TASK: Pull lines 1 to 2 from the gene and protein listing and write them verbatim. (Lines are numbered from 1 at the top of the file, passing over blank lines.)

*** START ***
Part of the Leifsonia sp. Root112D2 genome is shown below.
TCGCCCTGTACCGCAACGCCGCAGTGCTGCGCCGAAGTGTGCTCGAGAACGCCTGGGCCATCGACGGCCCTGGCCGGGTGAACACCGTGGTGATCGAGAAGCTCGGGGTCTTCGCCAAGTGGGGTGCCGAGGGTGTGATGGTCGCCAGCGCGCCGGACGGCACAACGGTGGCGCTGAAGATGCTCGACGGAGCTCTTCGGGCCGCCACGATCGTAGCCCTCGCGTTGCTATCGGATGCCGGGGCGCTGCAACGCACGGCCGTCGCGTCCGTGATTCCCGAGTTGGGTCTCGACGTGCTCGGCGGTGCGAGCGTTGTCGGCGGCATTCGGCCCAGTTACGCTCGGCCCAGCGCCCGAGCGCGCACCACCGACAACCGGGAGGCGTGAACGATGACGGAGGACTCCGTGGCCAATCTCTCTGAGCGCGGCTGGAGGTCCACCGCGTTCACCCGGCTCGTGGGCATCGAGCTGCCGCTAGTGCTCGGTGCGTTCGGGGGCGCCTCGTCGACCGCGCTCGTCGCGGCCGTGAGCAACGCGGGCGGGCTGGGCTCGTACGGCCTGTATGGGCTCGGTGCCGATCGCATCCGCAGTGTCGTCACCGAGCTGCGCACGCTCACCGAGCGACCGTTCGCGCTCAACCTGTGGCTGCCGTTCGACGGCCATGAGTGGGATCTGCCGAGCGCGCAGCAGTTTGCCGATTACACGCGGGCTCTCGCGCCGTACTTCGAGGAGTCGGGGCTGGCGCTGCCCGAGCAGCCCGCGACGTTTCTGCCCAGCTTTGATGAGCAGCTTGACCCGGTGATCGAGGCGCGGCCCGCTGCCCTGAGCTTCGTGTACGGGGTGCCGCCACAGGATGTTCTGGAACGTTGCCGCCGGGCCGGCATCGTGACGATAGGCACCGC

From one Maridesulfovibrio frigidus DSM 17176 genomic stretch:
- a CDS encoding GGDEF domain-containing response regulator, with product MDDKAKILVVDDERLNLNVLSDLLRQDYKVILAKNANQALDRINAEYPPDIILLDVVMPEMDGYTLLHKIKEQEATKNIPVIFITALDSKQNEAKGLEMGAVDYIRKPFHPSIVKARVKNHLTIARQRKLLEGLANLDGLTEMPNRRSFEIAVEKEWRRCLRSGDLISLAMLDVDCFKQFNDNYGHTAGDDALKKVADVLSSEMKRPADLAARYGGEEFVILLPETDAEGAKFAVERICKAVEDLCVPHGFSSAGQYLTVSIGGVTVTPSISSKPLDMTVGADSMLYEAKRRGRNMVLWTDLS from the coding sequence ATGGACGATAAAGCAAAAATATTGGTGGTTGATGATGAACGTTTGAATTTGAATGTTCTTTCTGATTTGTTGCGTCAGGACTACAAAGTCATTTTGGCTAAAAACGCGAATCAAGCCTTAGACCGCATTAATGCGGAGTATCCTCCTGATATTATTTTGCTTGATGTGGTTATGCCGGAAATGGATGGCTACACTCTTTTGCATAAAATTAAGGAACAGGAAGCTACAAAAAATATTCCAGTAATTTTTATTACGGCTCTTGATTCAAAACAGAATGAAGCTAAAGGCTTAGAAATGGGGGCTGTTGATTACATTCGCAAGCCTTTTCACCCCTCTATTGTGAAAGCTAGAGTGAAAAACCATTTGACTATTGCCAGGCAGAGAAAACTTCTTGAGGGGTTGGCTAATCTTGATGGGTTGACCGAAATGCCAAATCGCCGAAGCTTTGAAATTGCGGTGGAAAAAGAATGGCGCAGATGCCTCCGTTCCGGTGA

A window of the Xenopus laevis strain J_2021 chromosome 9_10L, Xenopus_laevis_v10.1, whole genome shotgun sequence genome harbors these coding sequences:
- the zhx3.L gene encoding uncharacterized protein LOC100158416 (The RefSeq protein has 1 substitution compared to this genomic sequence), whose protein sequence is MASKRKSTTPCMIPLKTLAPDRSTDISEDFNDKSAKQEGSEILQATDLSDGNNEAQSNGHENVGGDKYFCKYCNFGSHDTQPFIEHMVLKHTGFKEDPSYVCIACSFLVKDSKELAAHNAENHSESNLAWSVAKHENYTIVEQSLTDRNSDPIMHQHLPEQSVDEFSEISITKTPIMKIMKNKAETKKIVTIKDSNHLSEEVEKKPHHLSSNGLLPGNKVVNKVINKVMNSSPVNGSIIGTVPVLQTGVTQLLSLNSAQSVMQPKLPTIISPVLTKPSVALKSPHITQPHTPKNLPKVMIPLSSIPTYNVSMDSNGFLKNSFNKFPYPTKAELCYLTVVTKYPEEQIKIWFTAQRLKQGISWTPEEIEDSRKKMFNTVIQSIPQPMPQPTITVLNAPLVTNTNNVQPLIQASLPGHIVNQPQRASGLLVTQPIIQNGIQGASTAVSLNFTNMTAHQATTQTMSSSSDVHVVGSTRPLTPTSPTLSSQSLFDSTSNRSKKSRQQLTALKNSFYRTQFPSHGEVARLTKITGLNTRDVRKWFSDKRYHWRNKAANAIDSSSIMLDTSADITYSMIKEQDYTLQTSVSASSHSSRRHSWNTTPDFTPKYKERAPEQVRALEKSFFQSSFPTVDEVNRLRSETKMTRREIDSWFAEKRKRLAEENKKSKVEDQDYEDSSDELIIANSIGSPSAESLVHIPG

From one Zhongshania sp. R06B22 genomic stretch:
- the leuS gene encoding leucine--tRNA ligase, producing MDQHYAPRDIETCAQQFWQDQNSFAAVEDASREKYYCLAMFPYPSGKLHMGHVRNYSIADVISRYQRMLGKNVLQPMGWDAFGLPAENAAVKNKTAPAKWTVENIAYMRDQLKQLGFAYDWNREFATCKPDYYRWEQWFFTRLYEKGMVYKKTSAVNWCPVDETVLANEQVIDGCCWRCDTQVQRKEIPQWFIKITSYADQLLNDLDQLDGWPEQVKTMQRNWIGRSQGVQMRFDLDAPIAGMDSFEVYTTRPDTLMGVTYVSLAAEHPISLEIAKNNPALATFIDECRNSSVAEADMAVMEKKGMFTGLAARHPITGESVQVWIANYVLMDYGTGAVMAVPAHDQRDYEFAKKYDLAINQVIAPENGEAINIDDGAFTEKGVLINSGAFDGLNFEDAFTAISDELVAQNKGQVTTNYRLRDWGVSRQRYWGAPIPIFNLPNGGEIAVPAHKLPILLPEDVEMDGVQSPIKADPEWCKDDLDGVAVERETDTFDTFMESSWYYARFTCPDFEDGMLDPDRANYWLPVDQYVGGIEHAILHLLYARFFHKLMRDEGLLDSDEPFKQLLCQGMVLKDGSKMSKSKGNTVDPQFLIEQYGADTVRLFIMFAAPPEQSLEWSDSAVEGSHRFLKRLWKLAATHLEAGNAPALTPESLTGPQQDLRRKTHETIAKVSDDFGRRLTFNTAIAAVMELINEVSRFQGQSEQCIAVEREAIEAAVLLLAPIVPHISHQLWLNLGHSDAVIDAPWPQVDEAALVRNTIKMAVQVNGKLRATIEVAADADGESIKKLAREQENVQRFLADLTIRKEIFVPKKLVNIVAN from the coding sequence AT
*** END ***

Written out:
Part of the Leifsonia sp. Root112D2 genome is shown below.
TCGCCCTGTACCGCAACGCCGCAGTGCTGCGCCGAAGTGTGCTCGAGAACGCCTGGGCCATCGACGGCCCTGGCCGGGTGAACACCGTGGTGATCGAGAAGCTCGGGGTCTTCGCCAAGTGGGGTGCCGAGGGTGTGATGGTCGCCAGCGCGCCGGACGGCACAACGGTGGCGCTGAAGATGCTCGACGGAGCTCTTCGGGCCGCCACGATCGTAGCCCTCGCGTTGCTATCGGATGCCGGGGCGCTGCAACGCACGGCCGTCGCGTCCGTGATTCCCGAGTTGGGTCTCGACGTGCTCGGCGGTGCGAGCGTTGTCGGCGGCATTCGGCCCAGTTACGCTCGGCCCAGCGCCCGAGCGCGCACCACCGACAACCGGGAGGCGTGAACGATGACGGAGGACTCCGTGGCCAATCTCTCTGAGCGCGGCTGGAGGTCCACCGCGTTCACCCGGCTCGTGGGCATCGAGCTGCCGCTAGTGCTCGGTGCGTTCGGGGGCGCCTCGTCGACCGCGCTCGTCGCGGCCGTGAGCAACGCGGGCGGGCTGGGCTCGTACGGCCTGTATGGGCTCGGTGCCGATCGCATCCGCAGTGTCGTCACCGAGCTGCGCACGCTCACCGAGCGACCGTTCGCGCTCAACCTGTGGCTGCCGTTCGACGGCCATGAGTGGGATCTGCCGAGCGCGCAGCAGTTTGCCGATTACACGCGGGCTCTCGCGCCGTACTTCGAGGAGTCGGGGCTGGCGCTGCCCGAGCAGCCCGCGACGTTTCTGCCCAGCTTTGATGAGCAGCTTGACCCGGTGATCGAGGCGCGGCCCGCTGCCCTGAGCTTCGTGTACGGGGTGCCGCCACAGGATGTTCTGGAACGTTGCCGCCGGGCCGGCATCGTGACGATAGGCACCGC